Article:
Thousands of people flocked to Las Vegas this month, not for the usual attractions, but to attend the Consumer Electronics Show (CES), which is the world’s biggest annual electronics expo, where all the big names in tech bring out their latest tech toys for the world to see.
Among the new gadgets on show were a roll-up television, folding smartphones, domestic robot servants for the elderly, and robot legs that help you walk.
There was one announcement that perhaps did not raise as much excitement as the others, but is arguably the most significant step forward in computing since the 50s. It was when IBM unveiled the world’s first commercially available quantum computer, named the Q System One. The moment was reminiscent of the unveiling of Univac 1 in 1951.
Univac 1 was the world’s first commercially available computer. It weighed more than 8 tons and took up 35m² of space, needed dozens of people to operate and had its own cooling plant. Yet, it was not much more powerful than a modern pocket calculator.
A modern cellphone has nearly a million times the processing power and fourmillion times more memory. Nonetheless, it was state-of-the-art at the time, and back then no one could have predicted what computers would be like 70 years in the future.
Similarly, the Q System One is a pioneer in its space.
It isn’t perfect and to sceptics it might seem that we’ve stepped back 70 years to the Univac. But in reality, the Q System One has very little resemblance to any past or current computer. And the unveiling couldn’t have come at a better time.
Modern computers are extremely powerful, but not powerful enough to solve a large number of highly complex problems.
For example, in the pharmaceutical industry, scientists developing medicines could ideally do with ultra-powerful simulators that would be able to accurately predict what effect certain drugs would have on the human body. This would not only eliminate live testing, but also accelerate the process of developing new medicines.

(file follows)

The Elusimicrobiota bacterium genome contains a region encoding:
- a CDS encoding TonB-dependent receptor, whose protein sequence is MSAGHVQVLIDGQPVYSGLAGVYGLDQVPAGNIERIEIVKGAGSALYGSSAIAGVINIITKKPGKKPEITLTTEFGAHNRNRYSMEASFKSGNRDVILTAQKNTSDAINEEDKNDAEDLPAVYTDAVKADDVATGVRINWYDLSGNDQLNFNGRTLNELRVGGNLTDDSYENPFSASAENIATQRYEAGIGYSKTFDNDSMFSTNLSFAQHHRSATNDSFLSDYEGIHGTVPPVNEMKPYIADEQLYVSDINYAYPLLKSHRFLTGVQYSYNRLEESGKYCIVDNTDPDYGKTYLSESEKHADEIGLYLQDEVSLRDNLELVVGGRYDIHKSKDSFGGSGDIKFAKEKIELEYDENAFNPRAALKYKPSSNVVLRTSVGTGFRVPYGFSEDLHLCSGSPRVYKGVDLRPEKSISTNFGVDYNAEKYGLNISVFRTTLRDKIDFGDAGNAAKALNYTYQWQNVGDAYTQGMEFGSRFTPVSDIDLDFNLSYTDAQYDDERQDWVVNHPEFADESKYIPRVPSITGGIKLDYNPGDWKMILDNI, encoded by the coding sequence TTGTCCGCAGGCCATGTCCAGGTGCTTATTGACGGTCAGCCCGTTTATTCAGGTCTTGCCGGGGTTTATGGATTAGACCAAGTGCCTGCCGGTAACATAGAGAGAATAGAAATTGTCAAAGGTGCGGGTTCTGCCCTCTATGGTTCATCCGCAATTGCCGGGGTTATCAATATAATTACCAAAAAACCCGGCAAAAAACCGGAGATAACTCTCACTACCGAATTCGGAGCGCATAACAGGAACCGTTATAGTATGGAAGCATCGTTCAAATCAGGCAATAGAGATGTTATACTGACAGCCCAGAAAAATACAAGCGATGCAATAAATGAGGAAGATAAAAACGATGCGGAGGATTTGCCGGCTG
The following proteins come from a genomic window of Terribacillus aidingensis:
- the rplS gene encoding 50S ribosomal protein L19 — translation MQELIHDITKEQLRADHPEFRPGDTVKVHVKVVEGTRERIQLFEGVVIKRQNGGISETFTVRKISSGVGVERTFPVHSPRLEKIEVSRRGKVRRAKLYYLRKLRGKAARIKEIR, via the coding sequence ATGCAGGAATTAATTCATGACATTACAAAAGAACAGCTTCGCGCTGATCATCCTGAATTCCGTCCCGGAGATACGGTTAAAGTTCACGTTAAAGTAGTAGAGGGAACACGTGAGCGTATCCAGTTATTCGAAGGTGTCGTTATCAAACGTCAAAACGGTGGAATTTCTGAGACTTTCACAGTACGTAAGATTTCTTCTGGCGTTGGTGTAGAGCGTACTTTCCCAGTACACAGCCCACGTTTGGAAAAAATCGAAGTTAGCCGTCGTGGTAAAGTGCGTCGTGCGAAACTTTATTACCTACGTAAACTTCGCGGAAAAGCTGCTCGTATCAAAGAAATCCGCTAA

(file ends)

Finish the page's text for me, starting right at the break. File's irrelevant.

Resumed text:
Due to the complexity of the human body and of the drugs themselves, the power needed to run these simulations is beyond even today’s supercomputers. Then there is the challenge of big data.
We generate massive amounts of data every second and this data needs to be analysed to solve many problems in the business and scientific worlds.
A good example of this is the Square Kilometre Array in the Karoo. At its peak, it will generate 35 000 DVDs worth of data every second. That’s a lot of data to analyse.
Unfortunately, a lot of this data will never be thoroughly analysed because we simply do not have sufficient computing power to do so.
Worse still, we may not be able to build more powerful computers for some time.
At a very basic level, computers are powered by transistors and over the years, transistors have become exponentially smaller, allowing manufacturers to cram more of them into processors, making those processors exponentially more powerful.
The trouble is, we’ve come to a stage where the processors are so small that they are nearing the size of a few atoms. We cannot go smaller than this, because the laws of physics do not allow it.
Hence, we will not be able to make more powerful computers unless we find a radically new approach. The solution lies in quantum computing. Quantum computers do not rely on the same laws of physics as our transistor-based machines do and, to top it off, they are insanely powerful.
This comes from the fact that, instead of using physical transistors for processing, they use the amount (quanta) of energy stored in electrons. Eric Ladizinsky, a co-founder and chief scientist at D-Wave Systems, gives a good analogy to describe the power of quantum computers.
Let’s say we were looking for a specific mark on a page in a book in the library of congress (which has 50 million books).
A normal computer would accomplish this by scanning through every title, one at a time, until it finds the mark.
A quantum computer, on the other hand, will not search through the books one at a time. It will search through all 50 million books simultaneously.
With this incredible power, quantum computers will revolutionise computing, and will transform pretty much every industry.
Some of its most critical applications will be in astronomy, medicine, pharmaceuticals, transport and cybersecurity.
The quantum computing field is still in its infancy, there is still a long way to go before quantum computers surpass classic computers in usefulness but, as with the Univac computer, given time and more research, who knows what they will look like in 70 years time?
Quantum computers are definitely the future. Perhaps not our future, but the future of generations to come.